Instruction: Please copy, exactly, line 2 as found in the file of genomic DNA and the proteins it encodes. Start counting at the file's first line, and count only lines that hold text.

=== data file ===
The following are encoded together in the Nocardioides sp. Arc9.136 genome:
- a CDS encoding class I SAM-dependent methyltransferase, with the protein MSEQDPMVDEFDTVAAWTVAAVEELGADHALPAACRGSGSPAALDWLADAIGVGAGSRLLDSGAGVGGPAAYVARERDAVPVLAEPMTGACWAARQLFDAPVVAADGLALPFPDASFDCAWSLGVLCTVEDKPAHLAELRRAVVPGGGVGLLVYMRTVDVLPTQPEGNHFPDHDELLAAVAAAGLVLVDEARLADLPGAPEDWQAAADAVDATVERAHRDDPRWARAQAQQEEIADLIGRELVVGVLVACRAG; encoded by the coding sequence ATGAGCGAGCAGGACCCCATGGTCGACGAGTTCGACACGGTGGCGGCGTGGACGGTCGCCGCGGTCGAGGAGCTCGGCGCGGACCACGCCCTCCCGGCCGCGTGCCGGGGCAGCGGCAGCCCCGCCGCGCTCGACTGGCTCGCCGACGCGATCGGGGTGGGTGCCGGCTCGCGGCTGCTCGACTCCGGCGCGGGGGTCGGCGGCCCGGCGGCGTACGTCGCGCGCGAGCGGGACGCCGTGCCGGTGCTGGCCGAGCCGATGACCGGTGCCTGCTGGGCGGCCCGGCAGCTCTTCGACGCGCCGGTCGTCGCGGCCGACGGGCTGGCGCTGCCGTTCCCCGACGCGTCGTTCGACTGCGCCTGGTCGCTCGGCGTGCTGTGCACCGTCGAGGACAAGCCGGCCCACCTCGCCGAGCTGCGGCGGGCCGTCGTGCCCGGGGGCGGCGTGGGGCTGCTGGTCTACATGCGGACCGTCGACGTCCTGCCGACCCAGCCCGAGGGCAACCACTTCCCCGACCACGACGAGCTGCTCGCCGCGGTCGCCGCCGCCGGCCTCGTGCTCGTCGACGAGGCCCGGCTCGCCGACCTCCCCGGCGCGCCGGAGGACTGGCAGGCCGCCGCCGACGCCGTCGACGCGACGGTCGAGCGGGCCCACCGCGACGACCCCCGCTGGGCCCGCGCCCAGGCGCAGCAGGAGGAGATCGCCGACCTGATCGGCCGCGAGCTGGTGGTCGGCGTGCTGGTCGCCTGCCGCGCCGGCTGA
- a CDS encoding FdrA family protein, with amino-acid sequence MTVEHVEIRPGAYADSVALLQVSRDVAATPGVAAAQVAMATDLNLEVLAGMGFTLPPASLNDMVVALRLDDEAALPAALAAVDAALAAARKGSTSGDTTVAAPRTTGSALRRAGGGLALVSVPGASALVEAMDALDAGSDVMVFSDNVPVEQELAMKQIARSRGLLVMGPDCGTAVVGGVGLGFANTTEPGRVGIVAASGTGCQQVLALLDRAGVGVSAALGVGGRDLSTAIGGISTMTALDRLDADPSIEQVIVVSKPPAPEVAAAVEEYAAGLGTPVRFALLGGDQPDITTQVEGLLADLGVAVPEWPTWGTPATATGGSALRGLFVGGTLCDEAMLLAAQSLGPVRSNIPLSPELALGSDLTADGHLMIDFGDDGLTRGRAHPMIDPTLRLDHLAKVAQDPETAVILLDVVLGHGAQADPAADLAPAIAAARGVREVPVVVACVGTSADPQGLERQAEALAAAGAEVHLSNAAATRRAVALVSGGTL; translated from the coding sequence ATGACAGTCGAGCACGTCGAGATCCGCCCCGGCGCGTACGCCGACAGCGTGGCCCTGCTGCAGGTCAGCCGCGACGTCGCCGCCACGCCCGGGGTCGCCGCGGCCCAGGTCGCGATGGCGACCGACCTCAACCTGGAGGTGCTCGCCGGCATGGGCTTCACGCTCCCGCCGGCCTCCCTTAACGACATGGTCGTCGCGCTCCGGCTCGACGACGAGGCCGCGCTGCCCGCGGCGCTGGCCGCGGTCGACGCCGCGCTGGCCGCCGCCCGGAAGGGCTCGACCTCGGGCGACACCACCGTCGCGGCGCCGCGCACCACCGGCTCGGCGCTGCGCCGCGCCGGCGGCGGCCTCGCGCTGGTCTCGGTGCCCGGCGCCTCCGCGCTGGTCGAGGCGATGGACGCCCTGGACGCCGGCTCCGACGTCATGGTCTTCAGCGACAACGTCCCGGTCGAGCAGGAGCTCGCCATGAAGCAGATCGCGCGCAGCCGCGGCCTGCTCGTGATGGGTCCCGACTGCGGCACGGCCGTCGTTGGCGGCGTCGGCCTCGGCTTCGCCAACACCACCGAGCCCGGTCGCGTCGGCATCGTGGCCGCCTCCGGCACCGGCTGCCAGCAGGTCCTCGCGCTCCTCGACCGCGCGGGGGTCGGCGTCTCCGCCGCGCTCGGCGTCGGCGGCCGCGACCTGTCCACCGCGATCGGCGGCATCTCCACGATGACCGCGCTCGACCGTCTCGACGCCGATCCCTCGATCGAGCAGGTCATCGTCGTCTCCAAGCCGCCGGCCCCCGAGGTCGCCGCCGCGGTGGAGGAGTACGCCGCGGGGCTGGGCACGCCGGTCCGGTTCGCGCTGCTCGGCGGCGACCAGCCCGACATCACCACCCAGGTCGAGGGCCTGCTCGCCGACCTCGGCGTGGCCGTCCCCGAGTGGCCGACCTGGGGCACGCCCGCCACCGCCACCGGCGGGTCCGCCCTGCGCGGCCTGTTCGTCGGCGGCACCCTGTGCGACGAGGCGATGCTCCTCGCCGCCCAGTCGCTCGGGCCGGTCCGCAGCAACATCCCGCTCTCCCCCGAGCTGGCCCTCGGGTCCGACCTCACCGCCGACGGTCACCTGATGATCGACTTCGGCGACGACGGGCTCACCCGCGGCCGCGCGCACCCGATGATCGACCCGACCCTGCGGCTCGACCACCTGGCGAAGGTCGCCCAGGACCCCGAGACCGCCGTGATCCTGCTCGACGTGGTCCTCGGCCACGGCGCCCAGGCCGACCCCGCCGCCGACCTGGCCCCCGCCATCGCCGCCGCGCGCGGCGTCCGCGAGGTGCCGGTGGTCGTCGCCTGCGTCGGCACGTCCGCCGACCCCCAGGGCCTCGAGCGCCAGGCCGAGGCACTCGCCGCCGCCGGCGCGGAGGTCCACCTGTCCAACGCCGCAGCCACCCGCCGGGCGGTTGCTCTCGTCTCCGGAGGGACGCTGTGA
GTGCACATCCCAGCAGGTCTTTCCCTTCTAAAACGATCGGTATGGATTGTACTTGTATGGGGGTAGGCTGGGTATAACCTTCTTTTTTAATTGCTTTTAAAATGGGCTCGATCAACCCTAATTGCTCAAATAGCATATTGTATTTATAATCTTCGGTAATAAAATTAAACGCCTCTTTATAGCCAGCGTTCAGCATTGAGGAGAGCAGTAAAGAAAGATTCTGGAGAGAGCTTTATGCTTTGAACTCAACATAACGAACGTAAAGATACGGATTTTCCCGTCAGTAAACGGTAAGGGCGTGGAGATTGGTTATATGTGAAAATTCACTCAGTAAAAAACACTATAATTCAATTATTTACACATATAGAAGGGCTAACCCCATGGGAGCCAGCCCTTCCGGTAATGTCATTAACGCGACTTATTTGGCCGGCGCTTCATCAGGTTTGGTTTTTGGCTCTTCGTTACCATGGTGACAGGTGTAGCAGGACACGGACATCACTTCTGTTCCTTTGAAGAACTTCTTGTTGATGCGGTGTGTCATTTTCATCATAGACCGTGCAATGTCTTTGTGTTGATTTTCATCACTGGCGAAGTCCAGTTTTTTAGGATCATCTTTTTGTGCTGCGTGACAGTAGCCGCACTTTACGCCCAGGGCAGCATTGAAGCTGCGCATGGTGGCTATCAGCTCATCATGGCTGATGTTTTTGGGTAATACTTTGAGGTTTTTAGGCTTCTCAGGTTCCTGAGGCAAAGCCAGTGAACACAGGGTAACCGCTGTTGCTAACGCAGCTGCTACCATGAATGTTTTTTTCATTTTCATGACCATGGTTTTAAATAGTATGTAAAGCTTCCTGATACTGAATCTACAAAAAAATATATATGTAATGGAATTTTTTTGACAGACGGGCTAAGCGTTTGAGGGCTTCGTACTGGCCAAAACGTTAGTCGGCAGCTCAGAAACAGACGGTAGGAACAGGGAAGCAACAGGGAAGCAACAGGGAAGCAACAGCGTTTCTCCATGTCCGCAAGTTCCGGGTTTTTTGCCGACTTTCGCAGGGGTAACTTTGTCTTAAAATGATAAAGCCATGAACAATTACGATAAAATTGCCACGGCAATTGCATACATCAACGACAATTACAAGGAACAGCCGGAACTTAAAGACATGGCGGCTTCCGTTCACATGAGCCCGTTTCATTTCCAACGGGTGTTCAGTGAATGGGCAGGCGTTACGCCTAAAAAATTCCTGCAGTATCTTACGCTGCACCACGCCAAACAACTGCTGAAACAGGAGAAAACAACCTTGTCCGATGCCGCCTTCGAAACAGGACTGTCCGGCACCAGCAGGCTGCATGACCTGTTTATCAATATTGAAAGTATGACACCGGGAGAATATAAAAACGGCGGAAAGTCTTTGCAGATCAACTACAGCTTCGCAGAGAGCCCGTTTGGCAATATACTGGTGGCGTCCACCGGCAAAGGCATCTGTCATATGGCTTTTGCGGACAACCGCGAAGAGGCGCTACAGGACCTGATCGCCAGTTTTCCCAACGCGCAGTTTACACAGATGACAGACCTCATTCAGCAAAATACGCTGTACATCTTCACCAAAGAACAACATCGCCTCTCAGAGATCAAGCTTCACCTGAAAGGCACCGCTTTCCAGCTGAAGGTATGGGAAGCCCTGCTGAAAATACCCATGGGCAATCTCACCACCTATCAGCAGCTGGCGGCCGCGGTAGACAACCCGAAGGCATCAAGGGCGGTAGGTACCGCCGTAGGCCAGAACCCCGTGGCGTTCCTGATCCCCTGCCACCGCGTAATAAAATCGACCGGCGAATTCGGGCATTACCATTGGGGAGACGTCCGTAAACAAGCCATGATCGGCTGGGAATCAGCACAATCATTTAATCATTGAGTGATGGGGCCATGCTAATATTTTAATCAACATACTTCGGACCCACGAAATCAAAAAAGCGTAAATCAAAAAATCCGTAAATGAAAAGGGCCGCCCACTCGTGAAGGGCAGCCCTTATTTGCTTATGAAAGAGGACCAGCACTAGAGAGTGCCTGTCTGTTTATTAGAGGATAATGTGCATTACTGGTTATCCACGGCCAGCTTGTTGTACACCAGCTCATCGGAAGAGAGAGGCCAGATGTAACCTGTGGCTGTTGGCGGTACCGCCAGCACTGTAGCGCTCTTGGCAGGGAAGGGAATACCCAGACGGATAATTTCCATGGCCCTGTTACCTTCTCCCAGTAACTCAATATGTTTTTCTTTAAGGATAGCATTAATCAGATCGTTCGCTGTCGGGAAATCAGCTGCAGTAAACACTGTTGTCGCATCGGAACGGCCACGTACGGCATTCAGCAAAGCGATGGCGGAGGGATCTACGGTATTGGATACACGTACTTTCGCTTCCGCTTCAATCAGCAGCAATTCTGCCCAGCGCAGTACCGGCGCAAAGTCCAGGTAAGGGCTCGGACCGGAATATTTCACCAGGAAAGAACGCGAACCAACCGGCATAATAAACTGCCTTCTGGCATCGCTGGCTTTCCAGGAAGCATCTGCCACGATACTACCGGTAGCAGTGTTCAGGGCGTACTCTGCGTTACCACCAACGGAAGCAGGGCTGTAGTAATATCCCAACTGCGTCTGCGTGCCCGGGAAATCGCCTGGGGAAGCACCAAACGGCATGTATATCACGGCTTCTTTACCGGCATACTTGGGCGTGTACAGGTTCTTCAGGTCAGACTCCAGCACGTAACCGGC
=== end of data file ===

- a CDS encoding class I SAM-dependent methyltransferase, with the protein MSEQDPMVDEFDTVAAWTVAAVEELGADHALPAACRGSGSPAALDWLADAIGVGAGSRLLDSGAGVGGPAAYVARERDAVPVLAEPMTGACWAARQLFDAPVVAADGLALPFPDASFDCAWSLGVLCTVEDKPAHLAELRRAVVPGGGVGLLVYMRTVDVLPTQPEGNHFPDHDELLAAVAAAGLVLVDEARLADLPGAPEDWQAAADAVDATVERAHRDDPRWARAQAQQEEIADLIGRELVVGVLVACRAG; encoded by the coding sequence ATGAGCGAGCAGGACCCCATGGTCGACGAGTTCGACACGGTGGCGGCGTGGACGGTCGCCGCGGTCGAGGAGCTCGGCGCGGACCACGCCCTCCCGGCCGCGTGCCGGGGCAGCGGCAGCCCCGCCGCGCTCGACTGGCTCGCCGACGCGATCGGGGTGGGTGCCGGCTCGCGGCTGCTCGACTCCGGCGCGGGGGTCGGCGGCCCGGCGGCGTACGTCGCGCGCGAGCGGGACGCCGTGCCGGTGCTGGCCGAGCCGATGACCGGTGCCTGCTGGGCGGCCCGGCAGCTCTTCGACGCGCCGGTCGTCGCGGCCGACGGGCTGGCGCTGCCGTTCCCCGACGCGTCGTTCGACTGCGCCTGGTCGCTCGGCGTGCTGTGCACCGTCGAGGACAAGCCGGCCCACCTCGCCGAGCTGCGGCGGGCCGTCGTGCCCGGGGGCGGCGTGGGGCTGCTGGTCTACATGCGGACCGTCGACGTCCTGCCGACCCAGCCCGAGGGCAACCACTTCCCCGACCACGACGAGCTGCTCGCCGCGGTCGCCGCCGCCGGCCTCGTGCTCGTCGACGAGGCCCGGCTCGCCGACCTCCCCGGCGCGCCGGAGGACTGGCAGGCCGCCGCCGACGCCGTCGACGCGACGGTCGAGCGGGCCCACCGCGACGACCCCCGCTGGGCCCGCGCCCAGGCGCAGCAGGAGGAGATCGCCGACCTGATCGGCCGCGAGCTGGTGGTCGGCGTGCTGGTCGCCTGCCGCGCCGGCTGA